The real estate market has been on fire in many places across the country, and Zillow (NASDAQ: Z) has been reaping the benefits. Its stock has been climbing, with a 20% increase in share price this quarter. Despite the fact revenues for Zillow Homes, an iBuying program, were only half of its anticipated forecast for the fourth quarter of 2020, Zillow is moving forward with a new program that turns a Zestimate into a cash offer for interested sellers. Find out how this online real estate behemoth could end up competing with not just licensed agents but also real estate investors.
How does Zillow Offers work?
Homeowners interested in better understanding their home values often turn to Zestimates, Zillow's free tool that estimates the property’s value. But now, homeowners interested in selling at the Zestimate price can simply click on a banner on the webpage that advertises the purchase of the property with cash through its Zillow Offers program.
With just a few clicks, homeowners can start the free online process to get a cash offer based on the property’s Zestimate within a few days' time. If the offer is accepted, Zillow will conduct a quick home inspection, then close within the timeframe that works for you. If the property is not located in one of its active Zillow Offers markets, it will put you in contact with a Realtor who is.
Right now, Zillow Offers is only operating in 25 markets:
- Austin, Texas
- Charlotte, North Carolina
- Colorado Springs, Colorado
- Fort Collins, Colorado
- Jacksonville, Florida
- Las Vegas
- Los Angeles
- Minneapolis-St. Paul, Minnesota
- Nashville, Tennessee
- Orlando, Florida
- Portland, Oregon
- Raleigh, North Carolina
- Riverside, California
- Sacramento, California
- San Antonio, Texas
- San Diego
- Tampa, Florida
- Tucson, Arizona
What does it mean for investors?
When Zillow originally started its iBuying program, it told Realtors it would be another lead generation source for them, but recently Zillow announced it would be licensing some of its employees. That's not exactly supporting its Premier Agent program, which up to this point has been a major income stream for Zillow. This is obviously not an ideal scenario for Realtors and brokerages, because it's directly competing with their lead sources, but it also impacts unlicensed real estate investors too.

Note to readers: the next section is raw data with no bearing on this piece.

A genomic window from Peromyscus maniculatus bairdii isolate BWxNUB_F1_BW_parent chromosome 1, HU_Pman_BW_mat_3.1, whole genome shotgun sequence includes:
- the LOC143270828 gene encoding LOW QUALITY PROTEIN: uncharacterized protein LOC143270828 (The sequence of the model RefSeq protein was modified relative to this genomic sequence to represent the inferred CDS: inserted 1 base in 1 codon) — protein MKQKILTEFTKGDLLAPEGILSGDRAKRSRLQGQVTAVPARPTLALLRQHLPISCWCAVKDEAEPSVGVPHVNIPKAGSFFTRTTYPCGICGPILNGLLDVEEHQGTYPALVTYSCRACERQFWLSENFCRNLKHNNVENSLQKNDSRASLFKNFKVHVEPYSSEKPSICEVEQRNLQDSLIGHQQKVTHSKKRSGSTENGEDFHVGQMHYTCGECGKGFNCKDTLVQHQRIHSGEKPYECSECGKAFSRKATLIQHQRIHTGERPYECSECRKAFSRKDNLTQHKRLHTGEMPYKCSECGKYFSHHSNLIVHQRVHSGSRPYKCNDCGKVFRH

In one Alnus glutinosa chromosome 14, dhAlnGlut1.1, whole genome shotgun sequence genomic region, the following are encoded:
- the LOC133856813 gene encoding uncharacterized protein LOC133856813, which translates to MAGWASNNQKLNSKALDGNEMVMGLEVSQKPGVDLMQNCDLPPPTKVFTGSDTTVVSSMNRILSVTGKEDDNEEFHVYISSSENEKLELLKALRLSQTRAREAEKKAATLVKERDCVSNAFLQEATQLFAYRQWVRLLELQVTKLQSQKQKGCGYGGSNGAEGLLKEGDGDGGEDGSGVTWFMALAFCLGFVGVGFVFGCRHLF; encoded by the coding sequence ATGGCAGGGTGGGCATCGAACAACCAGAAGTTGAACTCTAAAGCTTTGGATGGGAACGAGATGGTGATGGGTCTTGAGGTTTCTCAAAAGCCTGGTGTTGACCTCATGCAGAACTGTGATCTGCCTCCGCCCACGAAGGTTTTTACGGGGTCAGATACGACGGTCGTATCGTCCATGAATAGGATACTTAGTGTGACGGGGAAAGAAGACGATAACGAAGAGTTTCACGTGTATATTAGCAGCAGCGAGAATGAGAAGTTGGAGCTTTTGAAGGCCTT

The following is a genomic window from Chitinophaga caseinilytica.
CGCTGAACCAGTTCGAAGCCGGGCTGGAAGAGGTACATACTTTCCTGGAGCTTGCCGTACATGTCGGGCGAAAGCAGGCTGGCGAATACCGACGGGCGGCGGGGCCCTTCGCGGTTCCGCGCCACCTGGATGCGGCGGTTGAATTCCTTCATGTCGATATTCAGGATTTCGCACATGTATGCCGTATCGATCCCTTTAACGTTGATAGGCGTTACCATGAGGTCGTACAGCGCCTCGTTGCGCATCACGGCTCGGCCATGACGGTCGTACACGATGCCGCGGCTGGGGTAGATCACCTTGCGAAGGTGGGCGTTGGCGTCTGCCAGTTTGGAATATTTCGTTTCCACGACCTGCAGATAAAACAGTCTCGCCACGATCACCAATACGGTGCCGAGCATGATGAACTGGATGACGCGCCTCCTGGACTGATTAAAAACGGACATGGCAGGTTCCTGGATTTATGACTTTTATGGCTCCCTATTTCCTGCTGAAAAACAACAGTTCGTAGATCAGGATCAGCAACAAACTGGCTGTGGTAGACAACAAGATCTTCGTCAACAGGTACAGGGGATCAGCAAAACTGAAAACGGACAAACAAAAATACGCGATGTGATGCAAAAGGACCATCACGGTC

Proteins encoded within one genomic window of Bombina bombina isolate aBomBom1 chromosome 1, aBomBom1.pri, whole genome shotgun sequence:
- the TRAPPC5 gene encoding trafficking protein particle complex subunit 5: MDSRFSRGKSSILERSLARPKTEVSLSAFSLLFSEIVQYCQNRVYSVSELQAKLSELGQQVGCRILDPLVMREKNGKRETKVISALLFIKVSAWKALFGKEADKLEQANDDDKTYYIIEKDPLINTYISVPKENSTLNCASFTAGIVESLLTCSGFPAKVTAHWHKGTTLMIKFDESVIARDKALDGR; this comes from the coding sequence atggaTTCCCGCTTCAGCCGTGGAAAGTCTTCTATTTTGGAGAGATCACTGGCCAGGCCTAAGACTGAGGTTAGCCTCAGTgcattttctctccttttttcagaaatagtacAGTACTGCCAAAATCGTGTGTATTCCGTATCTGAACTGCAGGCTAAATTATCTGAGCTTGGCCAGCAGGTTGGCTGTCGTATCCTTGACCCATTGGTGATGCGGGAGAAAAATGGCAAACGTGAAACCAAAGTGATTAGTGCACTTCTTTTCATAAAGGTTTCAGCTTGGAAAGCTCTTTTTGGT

This program can offer a seller much of what a typical real estate investor can offer: quick closings based around sellers' needs as well as cash offers, both major negotiation points for investors. With Zillow now offering essentially the same closing process and associated perks, but to a much broader online audience, this could severely impact potential deals investors would normally find. Right now, the limited markets it's working in will prevent massive changes for investors, but Zillow intends to scale up its market areas as it restarts the program post-lockdowns.
Zillow, at least for right now, is actually losing money on the houses it's purchased and tried to flip. It says it's a scale issue and that as things ramp up, margins will improve, but these remain a prediction. That might lead you to think this program may not be here for long, but Zillow is a big company on a big mission. The ultimate goal appears to be a one-stop-shop for all aspects of real estate investing, from Zestimates to agent referrals to title insurance and more. Low or even negative profit margins on one portion of the business model may be worth it to the company in the grand scheme of things.
The Millionacres bottom line
Real estate investors working in Zillow's target markets will likely have to step up their game, getting creative with marketing efforts and offers, while those outside their current markets should keep a careful eye on where it's heading next.